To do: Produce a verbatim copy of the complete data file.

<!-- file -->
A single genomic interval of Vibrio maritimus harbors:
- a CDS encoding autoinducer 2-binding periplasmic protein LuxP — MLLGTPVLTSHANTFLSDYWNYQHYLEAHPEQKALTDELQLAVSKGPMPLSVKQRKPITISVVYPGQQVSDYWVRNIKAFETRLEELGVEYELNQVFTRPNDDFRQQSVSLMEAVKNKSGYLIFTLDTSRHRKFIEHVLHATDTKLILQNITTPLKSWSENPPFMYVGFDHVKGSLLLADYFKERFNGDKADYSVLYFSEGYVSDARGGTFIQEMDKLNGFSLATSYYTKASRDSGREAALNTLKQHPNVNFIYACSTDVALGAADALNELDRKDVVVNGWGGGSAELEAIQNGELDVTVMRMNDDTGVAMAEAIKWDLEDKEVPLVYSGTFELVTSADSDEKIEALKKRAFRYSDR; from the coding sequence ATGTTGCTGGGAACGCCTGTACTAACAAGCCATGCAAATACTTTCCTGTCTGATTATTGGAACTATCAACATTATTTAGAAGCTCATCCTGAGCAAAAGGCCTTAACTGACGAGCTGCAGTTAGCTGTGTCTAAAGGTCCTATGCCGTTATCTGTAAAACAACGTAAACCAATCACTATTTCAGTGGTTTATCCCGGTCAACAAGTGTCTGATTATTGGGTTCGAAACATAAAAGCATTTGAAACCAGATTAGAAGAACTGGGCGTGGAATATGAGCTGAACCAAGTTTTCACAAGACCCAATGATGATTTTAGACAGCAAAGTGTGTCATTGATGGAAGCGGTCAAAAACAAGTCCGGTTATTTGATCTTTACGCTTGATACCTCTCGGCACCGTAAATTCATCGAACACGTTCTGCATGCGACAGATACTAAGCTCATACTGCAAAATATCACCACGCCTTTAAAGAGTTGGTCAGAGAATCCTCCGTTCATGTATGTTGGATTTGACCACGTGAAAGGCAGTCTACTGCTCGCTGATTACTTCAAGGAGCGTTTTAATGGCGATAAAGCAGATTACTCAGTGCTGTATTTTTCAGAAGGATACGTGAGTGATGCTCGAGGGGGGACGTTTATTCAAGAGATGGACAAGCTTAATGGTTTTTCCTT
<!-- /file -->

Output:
A single genomic interval of Vibrio maritimus harbors:
- a CDS encoding autoinducer 2-binding periplasmic protein LuxP — MLLGTPVLTSHANTFLSDYWNYQHYLEAHPEQKALTDELQLAVSKGPMPLSVKQRKPITISVVYPGQQVSDYWVRNIKAFETRLEELGVEYELNQVFTRPNDDFRQQSVSLMEAVKNKSGYLIFTLDTSRHRKFIEHVLHATDTKLILQNITTPLKSWSENPPFMYVGFDHVKGSLLLADYFKERFNGDKADYSVLYFSEGYVSDARGGTFIQEMDKLNGFSLATSYYTKASRDSGREAALNTLKQHPNVNFIYACSTDVALGAADALNELDRKDVVVNGWGGGSAELEAIQNGELDVTVMRMNDDTGVAMAEAIKWDLEDKEVPLVYSGTFELVTSADSDEKIEALKKRAFRYSDR; from the coding sequence ATGTTGCTGGGAACGCCTGTACTAACAAGCCATGCAAATACTTTCCTGTCTGATTATTGGAACTATCAACATTATTTAGAAGCTCATCCTGAGCAAAAGGCCTTAACTGACGAGCTGCAGTTAGCTGTGTCTAAAGGTCCTATGCCGTTATCTGTAAAACAACGTAAACCAATCACTATTTCAGTGGTTTATCCCGGTCAACAAGTGTCTGATTATTGGGTTCGAAACATAAAAGCATTTGAAACCAGATTAGAAGAACTGGGCGTGGAATATGAGCTGAACCAAGTTTTCACAAGACCCAATGATGATTTTAGACAGCAAAGTGTGTCATTGATGGAAGCGGTCAAAAACAAGTCCGGTTATTTGATCTTTACGCTTGATACCTCTCGGCACCGTAAATTCATCGAACACGTTCTGCATGCGACAGATACTAAGCTCATACTGCAAAATATCACCACGCCTTTAAAGAGTTGGTCAGAGAATCCTCCGTTCATGTATGTTGGATTTGACCACGTGAAAGGCAGTCTACTGCTCGCTGATTACTTCAAGGAGCGTTTTAATGGCGATAAAGCAGATTACTCAGTGCTGTATTTTTCAGAAGGATACGTGAGTGATGCTCGAGGGGGGACGTTTATTCAAGAGATGGACAAGCTTAATGGTTTTTCCTT